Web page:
Blessed are those who mourn, for they shall be comforted.

We mourn when we have lost someone or something we have loved deeply and richly and fully.  We mourn when people we love die, and we can’t see them or hear them or touch them any longer, even though we know that their love for us and our love for them is indestructible, throughout eternity.  We mourn, because things pass away and life goes on, and what was can never again be as it was. 

But we saints also mourn, passionately, for those things in this world that are not yet as they would be in God’s kingdom of heaven.

We mourn in solidarity with those people and things that suffer. We the saints mourn when our brothers and sisters anywhere in the world are suffering—for the people of Puerto Rico, who 46 days after Hurricane Marie, 72% of the population still has no electricity.  We mourn when people are hungry. 

But this kind of mourning does not stop with a few tears of sympathy. 

Mourning, in the kingdom of heaven, leads to action! 

As we have mourned for those who have suffered from these devastating storms, we opened our hearts and our wallets and gave generously in this church to the Episcopal Relief Fund. And every month, our mourning over the fact that one in six people in this country don’t have enough to eat leads to our work to make the food distribution happen.  

Susan Tilt and I attended the 223rd Convention of the Diocese of Virginia yesterday at Christ Church in Glen Allen.

Those of you who have been to a convention know that part of the business of the church takes place in the form of resolutions that the convention debates and then either passes or defeats.

I was struck yesterday over the fact that the resolutions which came before us grew out of this very sense of mourning that Jesus talks about when he says, Blessed are those who mourn, for they will be comforted.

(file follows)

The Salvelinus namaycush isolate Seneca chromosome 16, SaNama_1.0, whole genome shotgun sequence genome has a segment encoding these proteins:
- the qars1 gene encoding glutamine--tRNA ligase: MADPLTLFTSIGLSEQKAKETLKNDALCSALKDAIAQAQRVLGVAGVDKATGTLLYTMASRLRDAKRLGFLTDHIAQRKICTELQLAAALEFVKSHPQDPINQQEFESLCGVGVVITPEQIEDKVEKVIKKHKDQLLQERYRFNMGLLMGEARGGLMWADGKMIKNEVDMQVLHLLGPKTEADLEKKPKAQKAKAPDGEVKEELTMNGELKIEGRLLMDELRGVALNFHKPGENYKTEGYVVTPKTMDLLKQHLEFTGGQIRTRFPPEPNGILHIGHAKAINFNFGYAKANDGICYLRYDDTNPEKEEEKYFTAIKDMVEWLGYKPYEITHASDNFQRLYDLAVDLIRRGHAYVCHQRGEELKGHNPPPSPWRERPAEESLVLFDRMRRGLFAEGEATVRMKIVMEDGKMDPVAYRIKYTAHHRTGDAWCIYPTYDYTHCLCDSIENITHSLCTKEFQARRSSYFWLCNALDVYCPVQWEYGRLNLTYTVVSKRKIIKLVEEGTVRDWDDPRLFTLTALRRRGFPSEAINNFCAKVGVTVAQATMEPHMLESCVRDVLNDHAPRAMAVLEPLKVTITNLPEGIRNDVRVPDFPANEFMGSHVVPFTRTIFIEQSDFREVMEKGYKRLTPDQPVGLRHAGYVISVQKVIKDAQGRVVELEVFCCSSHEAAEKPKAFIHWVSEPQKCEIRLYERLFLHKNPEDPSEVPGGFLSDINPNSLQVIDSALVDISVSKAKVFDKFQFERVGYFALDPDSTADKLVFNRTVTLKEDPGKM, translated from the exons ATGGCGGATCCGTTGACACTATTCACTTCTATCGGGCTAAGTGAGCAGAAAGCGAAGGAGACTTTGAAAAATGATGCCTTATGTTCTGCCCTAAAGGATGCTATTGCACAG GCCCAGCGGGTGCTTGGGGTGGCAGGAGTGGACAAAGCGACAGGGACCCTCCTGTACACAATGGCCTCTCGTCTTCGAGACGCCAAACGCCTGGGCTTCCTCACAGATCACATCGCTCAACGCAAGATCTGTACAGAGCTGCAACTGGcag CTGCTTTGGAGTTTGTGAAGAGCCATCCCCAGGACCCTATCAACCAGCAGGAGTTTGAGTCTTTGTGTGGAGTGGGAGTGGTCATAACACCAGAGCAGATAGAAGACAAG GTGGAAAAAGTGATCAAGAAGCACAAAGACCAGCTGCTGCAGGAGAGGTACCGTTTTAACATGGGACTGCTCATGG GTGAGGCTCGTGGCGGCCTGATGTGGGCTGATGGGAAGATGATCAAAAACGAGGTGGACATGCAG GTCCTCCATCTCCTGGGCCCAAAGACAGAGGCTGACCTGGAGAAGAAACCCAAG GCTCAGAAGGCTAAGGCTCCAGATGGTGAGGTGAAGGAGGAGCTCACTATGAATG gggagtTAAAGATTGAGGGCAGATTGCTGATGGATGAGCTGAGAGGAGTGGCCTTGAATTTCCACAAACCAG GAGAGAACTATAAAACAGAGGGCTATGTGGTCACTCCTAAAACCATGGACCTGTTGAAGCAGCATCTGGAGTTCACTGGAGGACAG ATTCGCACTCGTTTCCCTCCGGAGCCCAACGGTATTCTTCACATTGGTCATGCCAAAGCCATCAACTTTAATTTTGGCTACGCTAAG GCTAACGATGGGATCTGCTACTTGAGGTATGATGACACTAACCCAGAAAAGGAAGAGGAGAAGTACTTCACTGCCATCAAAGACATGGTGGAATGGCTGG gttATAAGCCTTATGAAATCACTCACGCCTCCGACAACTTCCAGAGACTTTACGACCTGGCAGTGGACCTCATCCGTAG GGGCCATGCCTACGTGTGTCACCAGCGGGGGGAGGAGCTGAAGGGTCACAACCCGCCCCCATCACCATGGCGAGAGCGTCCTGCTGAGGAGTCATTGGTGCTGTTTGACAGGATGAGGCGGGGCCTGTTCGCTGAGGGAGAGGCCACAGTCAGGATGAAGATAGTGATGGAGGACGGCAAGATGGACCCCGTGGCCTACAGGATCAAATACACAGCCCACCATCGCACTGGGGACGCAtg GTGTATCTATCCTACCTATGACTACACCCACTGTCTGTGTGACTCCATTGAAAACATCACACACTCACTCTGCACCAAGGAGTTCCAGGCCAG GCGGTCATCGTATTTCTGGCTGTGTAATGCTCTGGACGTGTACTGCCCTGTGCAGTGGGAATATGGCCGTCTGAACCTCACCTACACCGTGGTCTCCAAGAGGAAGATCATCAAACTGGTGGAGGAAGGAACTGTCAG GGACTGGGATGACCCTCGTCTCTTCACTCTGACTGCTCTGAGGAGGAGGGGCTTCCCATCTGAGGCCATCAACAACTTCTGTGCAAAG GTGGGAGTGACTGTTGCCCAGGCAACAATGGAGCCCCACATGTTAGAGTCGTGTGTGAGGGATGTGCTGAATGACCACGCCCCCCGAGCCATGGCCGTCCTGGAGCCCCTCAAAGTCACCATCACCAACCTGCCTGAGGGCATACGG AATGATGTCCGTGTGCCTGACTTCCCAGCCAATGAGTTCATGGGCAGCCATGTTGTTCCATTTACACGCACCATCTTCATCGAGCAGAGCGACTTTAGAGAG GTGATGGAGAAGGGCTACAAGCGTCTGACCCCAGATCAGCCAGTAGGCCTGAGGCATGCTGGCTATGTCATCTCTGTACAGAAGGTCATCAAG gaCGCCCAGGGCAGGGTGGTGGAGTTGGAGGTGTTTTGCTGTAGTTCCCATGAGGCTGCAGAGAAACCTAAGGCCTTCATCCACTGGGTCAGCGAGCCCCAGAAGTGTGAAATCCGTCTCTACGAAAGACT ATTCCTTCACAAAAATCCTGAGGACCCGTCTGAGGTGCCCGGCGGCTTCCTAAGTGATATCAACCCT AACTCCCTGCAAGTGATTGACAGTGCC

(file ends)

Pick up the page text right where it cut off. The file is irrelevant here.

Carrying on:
You can read more about these ten resolutions in the next few newsletters, but I’ll share a few with you now to illustrate this idea that the mourning of the saints leads to action.

The first resolution we considered had to do with wage theft.

One of the people who spoke in favor of the resolution leads a mostly Latino congregation.  Imagine this.  You are barely making enough money to feed your family.  You get hired for a day, and you go work hard.  And then, at the end of the day, the person who hired you says to you, “Well, I’m not going to pay you for the work you just did.”    And if you complain, I’ll report you to immigration.” 

No matter what you think about the issue of immigration, you can see the injustice in this situation.

This is only one example of what wage theft is, but the mourning over the fact that wage theft exists on the part of those who put the resolution together led to the action of writing a resolution which lays out some actions that individuals and congregations around the diocese to combat wage theft.    

Another interesting resolution came out of mourning over the lack of public transportation in suburban Richmond.  Decisions made in the 1960’s and 1970’s perpetuated patterns of segregation, by limiting access of the mostly poor, mostly African American population to entry level jobs, shopping, and to educational opportunities at community colleges by limiting public transportation to suburban Richmond.   These transportation limits are still in place. 

And so the people who are mourning over this problem put forth a resolution and it passed unanimously.  The resolution passed and now the Bishop will convene a meeting of representatives of various religious bodies in the Richmond area to seek common cause in the establishment of public transportation for all God’s people in Richmond and the Central Virginia area.